On May 23, Representative Peter DeFazio (D-Or) introduced the “Health Insurance Industry Fair Competition Act,” (H.R. 1943). The bill would repeal the antitrust exemption that health insurers currently enjoy under the McCarran Ferguson Act (15 USC 1011 et seq.) and also make non-profit health insurers subject to Section 5 of the Federal Trade Commission Act, which prohibits unfair methods of competition.

Representative DeFazio has long advocated the repeal of the McCarran Ferguson Act’s antitrust exemption, having introduced such legislation in every Congress for the last 8 years. His efforts came closest to fruition last Congress, when his repeal bill was passed in the House by a vote of 406 to 19, but was not acted on by the Senate before the close of the session. (DeFazio’s McCarran repeal language was also included in the health care reform bill that ultimately became the Affordable Care Act, but was dropped during the negotiations with the Senate prior to passage of the bill into law).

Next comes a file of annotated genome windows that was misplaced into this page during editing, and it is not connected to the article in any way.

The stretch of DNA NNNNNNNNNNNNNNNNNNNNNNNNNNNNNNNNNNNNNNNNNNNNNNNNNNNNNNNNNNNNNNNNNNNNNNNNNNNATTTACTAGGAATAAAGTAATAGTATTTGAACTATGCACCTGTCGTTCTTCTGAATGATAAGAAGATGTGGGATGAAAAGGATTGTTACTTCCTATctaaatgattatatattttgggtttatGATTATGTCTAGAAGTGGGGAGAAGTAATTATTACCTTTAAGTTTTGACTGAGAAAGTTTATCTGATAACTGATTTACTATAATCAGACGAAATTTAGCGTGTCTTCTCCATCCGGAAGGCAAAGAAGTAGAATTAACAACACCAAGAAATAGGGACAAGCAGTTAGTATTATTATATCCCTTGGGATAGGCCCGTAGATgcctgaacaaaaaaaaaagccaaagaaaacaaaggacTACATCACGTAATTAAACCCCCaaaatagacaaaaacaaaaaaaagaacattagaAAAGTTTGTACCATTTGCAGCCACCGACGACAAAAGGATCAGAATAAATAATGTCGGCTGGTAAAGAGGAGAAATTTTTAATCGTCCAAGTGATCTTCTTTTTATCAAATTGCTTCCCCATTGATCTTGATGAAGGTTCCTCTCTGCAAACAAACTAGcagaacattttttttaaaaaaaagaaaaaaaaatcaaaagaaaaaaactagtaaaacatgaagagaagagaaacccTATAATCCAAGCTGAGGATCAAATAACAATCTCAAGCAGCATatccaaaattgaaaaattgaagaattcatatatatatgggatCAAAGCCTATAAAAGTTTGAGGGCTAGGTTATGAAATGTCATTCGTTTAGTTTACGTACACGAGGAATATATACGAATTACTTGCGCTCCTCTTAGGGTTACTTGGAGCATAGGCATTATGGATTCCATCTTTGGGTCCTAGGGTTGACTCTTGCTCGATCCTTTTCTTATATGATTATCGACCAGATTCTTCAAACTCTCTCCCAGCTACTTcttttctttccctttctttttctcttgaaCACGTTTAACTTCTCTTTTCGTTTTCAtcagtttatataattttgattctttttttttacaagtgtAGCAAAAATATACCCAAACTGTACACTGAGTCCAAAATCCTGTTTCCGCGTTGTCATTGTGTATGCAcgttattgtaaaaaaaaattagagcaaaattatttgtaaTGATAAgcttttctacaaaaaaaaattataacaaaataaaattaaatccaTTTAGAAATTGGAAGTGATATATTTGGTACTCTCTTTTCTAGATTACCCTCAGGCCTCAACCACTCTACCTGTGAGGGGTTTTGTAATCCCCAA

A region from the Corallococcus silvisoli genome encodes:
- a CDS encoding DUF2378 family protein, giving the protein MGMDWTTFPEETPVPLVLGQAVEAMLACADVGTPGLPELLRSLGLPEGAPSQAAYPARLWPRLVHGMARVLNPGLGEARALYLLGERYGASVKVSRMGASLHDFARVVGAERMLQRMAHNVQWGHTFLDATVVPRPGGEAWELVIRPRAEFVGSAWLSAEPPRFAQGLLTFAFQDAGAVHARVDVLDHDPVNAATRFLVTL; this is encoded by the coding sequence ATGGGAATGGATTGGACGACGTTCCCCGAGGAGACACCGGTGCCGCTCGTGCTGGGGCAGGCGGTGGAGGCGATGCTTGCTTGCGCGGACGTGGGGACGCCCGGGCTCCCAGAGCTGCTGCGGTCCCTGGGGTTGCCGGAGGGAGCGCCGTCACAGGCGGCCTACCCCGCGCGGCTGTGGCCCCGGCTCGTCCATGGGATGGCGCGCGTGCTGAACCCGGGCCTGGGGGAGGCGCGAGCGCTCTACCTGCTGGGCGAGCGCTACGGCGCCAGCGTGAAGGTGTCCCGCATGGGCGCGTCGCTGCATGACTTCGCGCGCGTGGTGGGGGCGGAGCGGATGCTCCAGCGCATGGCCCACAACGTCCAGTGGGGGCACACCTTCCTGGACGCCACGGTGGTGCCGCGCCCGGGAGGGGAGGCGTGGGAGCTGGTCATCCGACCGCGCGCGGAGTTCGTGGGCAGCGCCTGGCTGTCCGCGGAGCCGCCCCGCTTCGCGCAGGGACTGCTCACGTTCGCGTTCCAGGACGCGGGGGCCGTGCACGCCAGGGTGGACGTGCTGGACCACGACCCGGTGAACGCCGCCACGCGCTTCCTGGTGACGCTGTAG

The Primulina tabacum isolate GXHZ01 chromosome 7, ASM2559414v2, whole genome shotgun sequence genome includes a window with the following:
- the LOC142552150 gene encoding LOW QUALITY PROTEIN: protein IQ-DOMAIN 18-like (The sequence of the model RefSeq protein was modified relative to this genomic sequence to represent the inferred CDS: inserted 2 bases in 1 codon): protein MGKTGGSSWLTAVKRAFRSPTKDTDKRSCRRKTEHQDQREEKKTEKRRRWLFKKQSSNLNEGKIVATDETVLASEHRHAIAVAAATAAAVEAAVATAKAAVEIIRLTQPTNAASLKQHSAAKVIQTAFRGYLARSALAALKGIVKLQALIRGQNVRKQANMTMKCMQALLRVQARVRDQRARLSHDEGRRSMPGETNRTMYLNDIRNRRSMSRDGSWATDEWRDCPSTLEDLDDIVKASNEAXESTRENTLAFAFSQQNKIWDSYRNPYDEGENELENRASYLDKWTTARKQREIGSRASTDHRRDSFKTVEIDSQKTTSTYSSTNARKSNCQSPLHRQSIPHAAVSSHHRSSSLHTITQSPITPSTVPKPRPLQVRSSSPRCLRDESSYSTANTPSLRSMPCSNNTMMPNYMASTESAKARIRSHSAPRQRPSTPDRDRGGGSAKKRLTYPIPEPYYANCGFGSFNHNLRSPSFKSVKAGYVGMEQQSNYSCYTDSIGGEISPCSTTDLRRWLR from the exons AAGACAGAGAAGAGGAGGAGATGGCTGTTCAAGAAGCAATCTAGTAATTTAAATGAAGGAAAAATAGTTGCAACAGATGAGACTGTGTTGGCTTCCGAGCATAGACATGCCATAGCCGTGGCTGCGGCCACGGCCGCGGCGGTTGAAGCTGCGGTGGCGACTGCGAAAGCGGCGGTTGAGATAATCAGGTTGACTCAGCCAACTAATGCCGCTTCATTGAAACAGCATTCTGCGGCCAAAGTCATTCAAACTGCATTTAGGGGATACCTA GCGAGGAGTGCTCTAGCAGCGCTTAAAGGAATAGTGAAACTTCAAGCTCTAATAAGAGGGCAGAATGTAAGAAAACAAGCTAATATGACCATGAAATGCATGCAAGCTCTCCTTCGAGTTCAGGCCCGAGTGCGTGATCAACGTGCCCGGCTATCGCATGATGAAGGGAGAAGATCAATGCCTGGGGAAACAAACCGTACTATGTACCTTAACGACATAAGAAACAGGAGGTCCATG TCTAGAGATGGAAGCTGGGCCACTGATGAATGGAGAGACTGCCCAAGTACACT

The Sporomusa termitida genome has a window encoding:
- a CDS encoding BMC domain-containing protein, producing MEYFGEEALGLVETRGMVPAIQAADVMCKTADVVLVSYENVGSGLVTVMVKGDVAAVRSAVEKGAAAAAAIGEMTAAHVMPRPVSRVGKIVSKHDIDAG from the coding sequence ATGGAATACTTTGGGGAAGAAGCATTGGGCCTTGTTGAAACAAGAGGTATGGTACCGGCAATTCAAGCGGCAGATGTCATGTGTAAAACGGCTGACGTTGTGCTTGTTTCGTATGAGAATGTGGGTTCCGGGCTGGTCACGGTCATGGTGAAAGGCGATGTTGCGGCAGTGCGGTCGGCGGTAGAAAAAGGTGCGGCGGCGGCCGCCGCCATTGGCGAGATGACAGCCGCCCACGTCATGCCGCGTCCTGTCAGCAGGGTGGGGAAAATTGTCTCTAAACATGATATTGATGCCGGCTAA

In introducing the legislation this Congress, Representative DeFazio stated that “Right now, it is legal under federal law for insurance companies to collude to drive up prices, limit competition, conspire to underpay doctors and hospitals, and price gouge consumers,” and reiterated his view that “Insurance companies should play by the same rules as virtually every other industry in America.” He continued: “If 406 members could support this last year, there’s no reason to not pass it again this year.” Representative Louise Slaughter (D-NY), a co-sponsor of the bill, added that “It’s well past time that Congress act to strike this sweetheart deal. The last Congress knew this to be a bipartisan and sensible proposition. I hope this Congress knows that as well.”

H.R. 1943 has been referred to the House Judiciary Committee for further action, and joins H.R. 1150, a similar McCarran repeal bill that was introduced by Representative Paul Gosar of Arizona in March. Representative Gosar’s bill is now pending before the Judiciary Committee’s Subcommittee on Intellectual Property, Competition and the Internet, having been referred there for further study on June 1. Notably, Representative Gosar is a Republican, so with McCarran repeal bills now having been introduced from both sides of the aisle, the likelihood that McCarran repeal will once again advance this Congress is greatly increased. In short, it appears that the McCarran repeal ride has begun again, and where it ends is, again, highly uncertain.